How to Make a Cheese Board, As Told By Trader Joe’s

If there’s anything I learned this holiday season, it’s that Trader Joe’s is the place to pick up all your charcuterie board accouterments. Not only do they carry a wide variety of cheeses and sell them for reasonable prices, but they also carry truffle salami and an incredible fig butter that I definitely polished off yesterday. And Trader Joe’s seems very aware of its meat and cheese board reputation, as the grocer recently dedicated an entire episode of its podcast, “Inside Trader Joe’s,” to just that: “Cheese, Cheese, and More Cheese.” So, listen up, because with one more holiday celebration to be had — New Year’s — there’s still time to learn how to make a cheese board.

“Sometimes we get a little cheesy on Inside Trader Joe’s,” said co-host Tara Miller, director of “Words and Phrases and Clauses” at Trader Joe’s. “I think this could be one of our GRATER episodes,” added co-host Matt Sloan, the “Marketing Products guy.”

Episode 20 of “Inside Trader Joe’s” is a deep dive on cheese, including how cheese is made, where the cheese sold at Trader Joe’s is cut and packaged, how they manage to sell their cheese at an affordable price, and more.

“People who haven’t really discovered our cheese case, when they first see it, they’re just shocked at the pricing because we’ll offer a cheese that might be $25 a pound at a specialty cheese shop and they think, well that must be different, but it’s not. It’s the same cheese from the same part of the world from that same tiny little cheese maker, but we just buy so much of it that we can get a better price,” she said.

 

But let’s get to the reason we’re all here: how to build a cheese board.

“You must have customers coming in saying, ‘I have to do a cheese board and I don’t know what to put in it,'” Miller said to Ena, a Trader Joe’s employee for 14 years who’s been in charge of the cheese section for eight. “How do you advise them?”

How much — and what kind — of cheeses?

Image: Trader Joe’s.

According to Ena, the host should supply about three to four ounces of cheese per person and a total of four varieties of cheese, including a soft cheese, a semi-soft cheese, a semi-hard cheese and a hard cheese.

For the soft cheese, opt for brie. “Bries are a sure thing to get,” Ena said.

The semi-soft could be gouda, Jarlsberg, stilton or blue cheese.

“And then your semi-hard, which is cheddars and manchego,” Ena added.

Hard cheeses include parmesan, pecorino and asiago.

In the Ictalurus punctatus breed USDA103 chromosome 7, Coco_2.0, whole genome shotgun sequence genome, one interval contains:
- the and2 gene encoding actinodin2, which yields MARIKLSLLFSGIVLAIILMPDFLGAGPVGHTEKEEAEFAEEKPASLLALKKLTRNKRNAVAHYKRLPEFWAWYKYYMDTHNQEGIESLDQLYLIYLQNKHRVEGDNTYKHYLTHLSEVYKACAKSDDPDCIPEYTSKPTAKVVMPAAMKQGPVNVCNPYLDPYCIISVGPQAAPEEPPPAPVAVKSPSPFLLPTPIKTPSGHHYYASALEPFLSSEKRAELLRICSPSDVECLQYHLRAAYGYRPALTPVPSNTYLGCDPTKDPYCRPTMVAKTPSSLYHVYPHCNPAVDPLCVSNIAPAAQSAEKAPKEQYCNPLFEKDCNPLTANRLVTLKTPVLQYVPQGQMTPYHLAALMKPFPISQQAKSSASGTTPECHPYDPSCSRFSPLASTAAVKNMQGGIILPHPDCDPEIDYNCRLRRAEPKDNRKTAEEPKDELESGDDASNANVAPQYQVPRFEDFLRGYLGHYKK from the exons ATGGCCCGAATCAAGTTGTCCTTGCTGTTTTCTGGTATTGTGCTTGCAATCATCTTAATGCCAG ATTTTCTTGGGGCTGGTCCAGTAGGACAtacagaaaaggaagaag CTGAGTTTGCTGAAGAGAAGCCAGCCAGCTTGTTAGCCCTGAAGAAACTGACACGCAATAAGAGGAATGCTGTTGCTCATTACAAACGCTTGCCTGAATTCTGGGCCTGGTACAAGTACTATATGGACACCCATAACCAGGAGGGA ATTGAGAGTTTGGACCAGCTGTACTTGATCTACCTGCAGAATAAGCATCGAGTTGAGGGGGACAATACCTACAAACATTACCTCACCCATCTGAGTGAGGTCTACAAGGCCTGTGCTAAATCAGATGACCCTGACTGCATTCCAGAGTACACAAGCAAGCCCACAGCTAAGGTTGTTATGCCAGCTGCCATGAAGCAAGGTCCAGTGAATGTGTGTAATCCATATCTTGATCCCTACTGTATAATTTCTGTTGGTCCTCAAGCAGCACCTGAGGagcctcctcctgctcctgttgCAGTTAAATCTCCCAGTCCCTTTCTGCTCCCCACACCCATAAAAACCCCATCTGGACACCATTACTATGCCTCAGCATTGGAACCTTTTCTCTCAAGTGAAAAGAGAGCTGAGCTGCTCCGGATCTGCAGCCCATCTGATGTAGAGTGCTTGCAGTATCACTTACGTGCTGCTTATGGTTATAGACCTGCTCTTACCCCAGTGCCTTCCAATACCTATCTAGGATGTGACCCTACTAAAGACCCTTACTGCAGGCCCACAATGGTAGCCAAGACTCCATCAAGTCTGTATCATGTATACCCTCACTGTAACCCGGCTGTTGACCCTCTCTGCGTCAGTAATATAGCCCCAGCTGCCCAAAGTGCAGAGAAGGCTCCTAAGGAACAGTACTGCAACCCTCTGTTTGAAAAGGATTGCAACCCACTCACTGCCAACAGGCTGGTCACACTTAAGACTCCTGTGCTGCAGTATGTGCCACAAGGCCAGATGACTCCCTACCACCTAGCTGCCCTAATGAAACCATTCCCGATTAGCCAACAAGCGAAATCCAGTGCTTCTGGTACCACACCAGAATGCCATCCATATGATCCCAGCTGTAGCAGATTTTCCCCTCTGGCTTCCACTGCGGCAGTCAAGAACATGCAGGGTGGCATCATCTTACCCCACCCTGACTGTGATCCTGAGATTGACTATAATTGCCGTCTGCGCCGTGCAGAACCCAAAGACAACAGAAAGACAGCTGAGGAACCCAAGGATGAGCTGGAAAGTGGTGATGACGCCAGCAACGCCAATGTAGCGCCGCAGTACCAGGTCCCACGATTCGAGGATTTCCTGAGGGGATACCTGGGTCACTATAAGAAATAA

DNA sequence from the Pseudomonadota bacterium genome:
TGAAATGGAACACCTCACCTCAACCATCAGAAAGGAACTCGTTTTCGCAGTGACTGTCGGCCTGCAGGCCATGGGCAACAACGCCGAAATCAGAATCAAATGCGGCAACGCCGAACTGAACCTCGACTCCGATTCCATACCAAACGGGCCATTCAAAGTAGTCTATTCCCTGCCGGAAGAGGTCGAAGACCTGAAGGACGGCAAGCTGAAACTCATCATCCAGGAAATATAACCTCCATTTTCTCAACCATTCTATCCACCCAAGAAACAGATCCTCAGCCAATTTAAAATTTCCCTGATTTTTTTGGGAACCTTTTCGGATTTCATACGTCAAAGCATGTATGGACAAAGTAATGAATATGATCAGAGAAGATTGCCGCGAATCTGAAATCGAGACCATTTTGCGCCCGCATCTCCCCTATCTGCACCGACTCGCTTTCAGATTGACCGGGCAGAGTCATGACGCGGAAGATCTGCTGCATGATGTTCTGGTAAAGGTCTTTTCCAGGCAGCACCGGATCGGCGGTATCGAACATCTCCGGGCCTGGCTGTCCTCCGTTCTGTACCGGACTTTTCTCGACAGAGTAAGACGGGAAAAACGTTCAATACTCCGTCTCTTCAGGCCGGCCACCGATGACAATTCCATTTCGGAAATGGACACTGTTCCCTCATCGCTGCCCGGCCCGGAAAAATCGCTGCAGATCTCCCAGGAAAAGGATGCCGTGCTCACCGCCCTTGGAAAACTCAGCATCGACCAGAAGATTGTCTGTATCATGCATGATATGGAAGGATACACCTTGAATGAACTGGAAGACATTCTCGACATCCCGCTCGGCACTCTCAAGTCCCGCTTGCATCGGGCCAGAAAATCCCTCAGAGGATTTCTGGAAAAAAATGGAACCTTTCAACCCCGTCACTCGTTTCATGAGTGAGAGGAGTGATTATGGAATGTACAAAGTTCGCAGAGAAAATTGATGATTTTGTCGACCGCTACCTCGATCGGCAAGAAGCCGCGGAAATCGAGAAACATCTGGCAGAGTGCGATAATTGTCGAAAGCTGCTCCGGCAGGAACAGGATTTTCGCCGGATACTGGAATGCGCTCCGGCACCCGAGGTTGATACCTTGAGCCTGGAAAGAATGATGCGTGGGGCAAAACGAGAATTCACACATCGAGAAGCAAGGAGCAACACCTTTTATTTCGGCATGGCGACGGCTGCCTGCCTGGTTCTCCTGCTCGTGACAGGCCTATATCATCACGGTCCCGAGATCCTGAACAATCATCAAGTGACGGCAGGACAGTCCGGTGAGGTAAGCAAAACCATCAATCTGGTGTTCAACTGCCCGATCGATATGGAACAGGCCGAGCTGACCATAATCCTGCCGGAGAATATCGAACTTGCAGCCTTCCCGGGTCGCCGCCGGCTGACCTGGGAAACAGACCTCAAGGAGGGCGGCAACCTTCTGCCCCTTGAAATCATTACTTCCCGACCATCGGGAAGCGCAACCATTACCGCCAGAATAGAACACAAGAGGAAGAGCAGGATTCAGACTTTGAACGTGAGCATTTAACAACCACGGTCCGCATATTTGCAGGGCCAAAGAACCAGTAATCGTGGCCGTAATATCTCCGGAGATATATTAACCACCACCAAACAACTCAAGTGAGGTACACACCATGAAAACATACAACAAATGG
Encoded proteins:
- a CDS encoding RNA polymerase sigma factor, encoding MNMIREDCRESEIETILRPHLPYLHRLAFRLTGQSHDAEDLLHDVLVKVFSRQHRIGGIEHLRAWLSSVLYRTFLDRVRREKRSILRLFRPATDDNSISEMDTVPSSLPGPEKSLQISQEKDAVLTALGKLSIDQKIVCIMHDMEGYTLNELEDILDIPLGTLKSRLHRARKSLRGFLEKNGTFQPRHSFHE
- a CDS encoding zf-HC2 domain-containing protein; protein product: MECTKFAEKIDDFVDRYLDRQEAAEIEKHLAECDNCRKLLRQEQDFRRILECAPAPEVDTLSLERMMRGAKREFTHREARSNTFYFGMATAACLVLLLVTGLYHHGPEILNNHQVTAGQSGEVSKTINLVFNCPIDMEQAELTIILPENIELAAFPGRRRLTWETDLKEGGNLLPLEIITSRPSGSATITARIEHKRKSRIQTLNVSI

How to display the cheese

Image: Trader Joe’s.

As for how the cheese is displayed, get as creative as you’ve like, but don’t overthink it. For instance, some cheeses, like parmesan, can be cut into cubes, while others can be left alone, like brie. “There’s no wrong way,” Ena said of making a cheese board.

One way to make the board more approachable is adding signage identifying each cheese. “That’s a terrific idea for cheese,” Miller said. “I think because sometimes people are intimidated by a cheese they don’t recognize.”

As for cheese placement on the board, Ena recommends separating the “stinky” cheeses from the the “non-stinky” cheese with meats or fruits.

And as for what the cheese is placed onto, it doesn’t have to be a board made of wood. You can use anything you want.

What alcohol pairs well with cheese?

Image: Whisky Auctioneer.

Looking to pair your cheese board with booze? Category Manager for Wine Chris Condit has just the list of wines and other alcohol to grab from Trader Joe’s.

Starting with sharp cheddar, Chris recommends pairing it with TJ’s $14.99 Platinum Reserve Rutherford Cab.

For parmesan, pick up a bottle of Incanto Prosecco. “Nothing says holidays like breaking out a magnum of sparkling wine,” he says.

For goat cheese, he adds, “you need something with a little more backbone to kind of cut that goaty flavor, if you will. Maybe a crisp Sauvignon Blanc, Sancerre or something out of New Zealand perhaps. Maybe even a Hefeweizen beer.”

Manchego pairs “beautifully” with Puerta de Plata Spanish Wine from Northern Spain.

And for blue cheese, go with a port, a Riesling, Trader Joe’s Tiramisu Pastry Stout, or Babka Stout.

Or, to make it even easier on you, grab just one bottle: an 18-year-old Highland Scotch. “That’s good with everything,” Chris says.

Listen to the episode on Trader Joe’s website.

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